Elephants are big, noisy and sometimes dirty and cannot be conveniently folded up and placed into a cupboard. Neither can they be sent to the shop to buy ice cream like husbands for instance.

My immediate cause for concern was that they might decide to investigate the house, which could cause a collapse and thus break the cooling beer bottles inside the fridge. This was serious.

I mentioned my fears to Pla and received in return that look which implies, ”Don’t be bloody stupid" Then she replied, ”Why should they come here?”

Well, yes, quite. No argument to be brooked there.

“But Sweetpea, you don’t like elephants-where do they live?"

She sipped my beer again and had a think before replying, ”Yeeesssss, but they’ve always been here and they know that this house has always been here so they live alongside the river and people give them food or they take food from the farms and around here."

I looked at the elephants who remained at the edge of the clearing, still unsure of what to do next, almost like a couple of church elders walking into an upstairs joint in Patpong.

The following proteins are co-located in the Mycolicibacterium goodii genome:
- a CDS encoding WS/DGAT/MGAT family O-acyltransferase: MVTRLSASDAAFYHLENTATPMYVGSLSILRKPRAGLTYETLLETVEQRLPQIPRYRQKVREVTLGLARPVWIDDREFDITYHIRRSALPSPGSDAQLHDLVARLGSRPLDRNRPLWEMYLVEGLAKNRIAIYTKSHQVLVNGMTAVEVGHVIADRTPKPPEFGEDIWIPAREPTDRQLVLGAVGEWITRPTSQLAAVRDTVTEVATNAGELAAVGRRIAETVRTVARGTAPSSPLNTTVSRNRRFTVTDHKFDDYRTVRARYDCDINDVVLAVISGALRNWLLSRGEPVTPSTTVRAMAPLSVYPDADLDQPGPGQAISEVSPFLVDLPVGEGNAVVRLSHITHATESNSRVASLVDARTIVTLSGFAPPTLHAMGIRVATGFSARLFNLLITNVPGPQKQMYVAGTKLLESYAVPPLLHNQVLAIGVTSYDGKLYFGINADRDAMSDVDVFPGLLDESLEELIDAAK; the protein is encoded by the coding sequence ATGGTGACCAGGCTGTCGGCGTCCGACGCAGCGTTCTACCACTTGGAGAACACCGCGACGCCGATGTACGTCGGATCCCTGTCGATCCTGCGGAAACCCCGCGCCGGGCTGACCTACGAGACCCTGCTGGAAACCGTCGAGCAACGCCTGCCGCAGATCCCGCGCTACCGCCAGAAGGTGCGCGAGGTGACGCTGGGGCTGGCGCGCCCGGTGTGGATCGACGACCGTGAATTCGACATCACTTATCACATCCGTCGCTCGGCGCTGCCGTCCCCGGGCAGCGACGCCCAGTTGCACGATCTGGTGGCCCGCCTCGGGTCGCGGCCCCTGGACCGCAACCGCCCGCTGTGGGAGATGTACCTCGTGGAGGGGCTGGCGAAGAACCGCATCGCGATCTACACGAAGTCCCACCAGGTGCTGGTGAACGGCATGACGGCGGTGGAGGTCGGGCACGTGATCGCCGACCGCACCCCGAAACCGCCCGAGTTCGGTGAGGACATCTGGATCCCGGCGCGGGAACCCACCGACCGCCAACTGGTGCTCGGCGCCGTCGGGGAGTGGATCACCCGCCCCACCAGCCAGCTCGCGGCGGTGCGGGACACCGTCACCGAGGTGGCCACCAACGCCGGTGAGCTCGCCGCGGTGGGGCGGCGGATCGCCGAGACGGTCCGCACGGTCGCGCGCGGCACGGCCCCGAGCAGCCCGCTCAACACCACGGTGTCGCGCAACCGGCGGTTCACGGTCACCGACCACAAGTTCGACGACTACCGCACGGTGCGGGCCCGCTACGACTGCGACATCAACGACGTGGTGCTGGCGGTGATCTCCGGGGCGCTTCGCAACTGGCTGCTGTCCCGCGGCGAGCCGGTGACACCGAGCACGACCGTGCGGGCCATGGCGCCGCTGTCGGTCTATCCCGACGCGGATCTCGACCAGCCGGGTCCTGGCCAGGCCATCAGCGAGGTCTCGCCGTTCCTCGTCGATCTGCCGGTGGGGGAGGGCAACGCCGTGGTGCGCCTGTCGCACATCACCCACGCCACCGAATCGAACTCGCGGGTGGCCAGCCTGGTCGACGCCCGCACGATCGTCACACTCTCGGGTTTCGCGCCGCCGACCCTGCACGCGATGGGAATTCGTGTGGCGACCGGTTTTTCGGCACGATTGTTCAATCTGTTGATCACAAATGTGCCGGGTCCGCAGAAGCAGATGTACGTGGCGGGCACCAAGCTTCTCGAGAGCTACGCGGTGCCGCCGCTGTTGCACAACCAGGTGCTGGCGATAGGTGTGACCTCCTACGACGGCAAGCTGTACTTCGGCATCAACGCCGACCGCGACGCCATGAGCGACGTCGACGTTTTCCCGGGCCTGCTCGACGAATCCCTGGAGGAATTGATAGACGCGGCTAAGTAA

“Don’t the farmers get angry?”, I asked.

“No, because they mostly eat grass and anyway, my dad’s the owner.”

I surmised that they had all come to some agreement and smiled at the picture of two elephants and Pinyachote senior sitting in some smokey dive wearing shades and doing the deal over a pineapple ration…….” Awright, we won’t be a crashing around all hours of the night, but that’s a half ton a week extra, geddit?”

A neighbour came a pop-popping down the path on some model of vintage moped held together with binder twine, electrical tape and string and barely slowed as without a care in the world, passed between the two pachyderms who in turn seemed to take no notice of the mechanical irritant.

We returned to the porch at the front of the house to wait until it was time to return to Bangkok, and if truth be told, to allow me time to finish another beer.

A faint tremor ran through my buttocks and alerted us to the fact that our friends were on the move again, this time appearing across the cleared ground at the end of the house beside towards the river.